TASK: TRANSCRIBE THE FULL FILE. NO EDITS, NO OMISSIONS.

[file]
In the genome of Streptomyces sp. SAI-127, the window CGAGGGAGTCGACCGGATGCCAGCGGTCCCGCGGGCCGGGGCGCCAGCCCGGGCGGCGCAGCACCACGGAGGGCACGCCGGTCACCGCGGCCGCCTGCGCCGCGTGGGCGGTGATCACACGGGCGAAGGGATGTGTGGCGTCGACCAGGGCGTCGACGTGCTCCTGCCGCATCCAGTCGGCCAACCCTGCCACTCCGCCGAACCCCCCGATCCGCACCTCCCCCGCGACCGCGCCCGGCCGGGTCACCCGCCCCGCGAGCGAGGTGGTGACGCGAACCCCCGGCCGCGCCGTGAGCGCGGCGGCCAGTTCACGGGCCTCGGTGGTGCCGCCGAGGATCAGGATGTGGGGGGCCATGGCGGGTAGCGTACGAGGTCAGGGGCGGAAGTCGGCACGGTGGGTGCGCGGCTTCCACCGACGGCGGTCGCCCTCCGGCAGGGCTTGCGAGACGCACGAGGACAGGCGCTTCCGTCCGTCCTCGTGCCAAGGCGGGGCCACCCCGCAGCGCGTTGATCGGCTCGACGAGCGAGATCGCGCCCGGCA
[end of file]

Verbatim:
In the genome of Streptomyces sp. SAI-127, the window CGAGGGAGTCGACCGGATGCCAGCGGTCCCGCGGGCCGGGGCGCCAGCCCGGGCGGCGCAGCACCACGGAGGGCACGCCGGTCACCGCGGCCGCCTGCGCCGCGTGGGCGGTGATCACACGGGCGAAGGGATGTGTGGCGTCGACCAGGGCGTCGACGTGCTCCTGCCGCATCCAGTCGGCCAACCCTGCCACTCCGCCGAACCCCCCGATCCGCACCTCCCCCGCGACCGCGCCCGGCCGGGTCACCCGCCCCGCGAGCGAGGTGGTGACGCGAACCCCCGGCCGCGCCGTGAGCGCGGCGGCCAGTTCACGGGCCTCGGTGGTGCCGCCGAGGATCAGGATGTGGGGGGCCATGGCGGGTAGCGTACGAGGTCAGGGGCGGAAGTCGGCACGGTGGGTGCGCGGCTTCCACCGACGGCGGTCGCCCTCCGGCAGGGCTTGCGAGACGCACGAGGACAGGCGCTTCCGTCCGTCCTCGTGCCAAGGCGGGGCCACCCCGCAGCGCGTTGATCGGCTCGACGAGCGAGATCGCGCCCGGCA